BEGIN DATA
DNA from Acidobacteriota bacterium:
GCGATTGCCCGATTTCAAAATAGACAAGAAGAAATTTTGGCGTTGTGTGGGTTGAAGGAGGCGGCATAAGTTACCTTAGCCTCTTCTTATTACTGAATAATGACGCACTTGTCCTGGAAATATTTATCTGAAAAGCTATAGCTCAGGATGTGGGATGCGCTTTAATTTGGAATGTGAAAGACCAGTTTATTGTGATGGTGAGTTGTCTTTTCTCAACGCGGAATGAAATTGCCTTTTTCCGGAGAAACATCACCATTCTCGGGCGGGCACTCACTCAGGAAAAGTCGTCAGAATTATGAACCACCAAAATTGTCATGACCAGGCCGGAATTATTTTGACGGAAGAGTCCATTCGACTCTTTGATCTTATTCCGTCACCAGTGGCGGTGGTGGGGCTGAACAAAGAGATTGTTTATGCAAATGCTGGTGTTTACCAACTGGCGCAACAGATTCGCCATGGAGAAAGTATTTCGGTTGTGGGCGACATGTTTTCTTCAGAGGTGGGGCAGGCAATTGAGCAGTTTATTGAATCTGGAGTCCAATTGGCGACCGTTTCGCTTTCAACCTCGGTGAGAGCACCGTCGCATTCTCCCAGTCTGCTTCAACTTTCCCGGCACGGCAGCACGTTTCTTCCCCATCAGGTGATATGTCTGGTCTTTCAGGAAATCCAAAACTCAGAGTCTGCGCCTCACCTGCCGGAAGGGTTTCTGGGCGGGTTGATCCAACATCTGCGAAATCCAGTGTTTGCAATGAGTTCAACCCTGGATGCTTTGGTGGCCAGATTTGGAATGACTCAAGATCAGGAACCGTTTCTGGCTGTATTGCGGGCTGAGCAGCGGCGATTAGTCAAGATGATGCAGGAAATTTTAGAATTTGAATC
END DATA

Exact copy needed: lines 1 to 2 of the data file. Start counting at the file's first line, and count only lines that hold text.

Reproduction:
DNA from Acidobacteriota bacterium:
GCGATTGCCCGATTTCAAAATAGACAAGAAGAAATTTTGGCGTTGTGTGGGTTGAAGGAGGCGGCATAAGTTACCTTAGCCTCTTCTTATTACTGAATAATGACGCACTTGTCCTGGAAATATTTATCTGAAAAGCTATAGCTCAGGATGTGGGATGCGCTTTAATTTGGAATGTGAAAGACCAGTTTATTGTGATGGTGAGTTGTCTTTTCTCAACGCGGAATGAAATTGCCTTTTTCCGGAGAAACATCACCATTCTCGGGCGGGCACTCACTCAGGAAAAGTCGTCAGAATTATGAACCACCAAAATTGTCATGACCAGGCCGGAATTATTTTGACGGAAGAGTCCATTCGACTCTTTGATCTTATTCCGTCACCAGTGGCGGTGGTGGGGCTGAACAAAGAGATTGTTTATGCAAATGCTGGTGTTTACCAACTGGCGCAACAGATTCGCCATGGAGAAAGTATTTCGGTTGTGGGCGACATGTTTTCTTCAGAGGTGGGGCAGGCAATTGAGCAGTTTATTGAATCTGGAGTCCAATTGGCGACCGTTTCGCTTTCAACCTCGGTGAGAGCACCGTCGCATTCTCCCAGTCTGCTTCAACTTTCCCGGCACGGCAGCACGTTTCTTCCCCATCAGGTGATATGTCTGGTCTTTCAGGAAATCCAAAACTCAGAGTCTGCGCCTCACCTGCCGGAAGGGTTTCTGGGCGGGTTGATCCAACATCTGCGAAATCCAGTGTTTGCAATGAGTTCAACCCTGGATGCTTTGGTGGCCAGATTTGGAATGACTCAAGATCAGGAACCGTTTCTGGCTGTATTGCGGGCTGAGCAGCGGCGATTAGTCAAGATGATGCAGGAAATTTTAGAATTTGAATC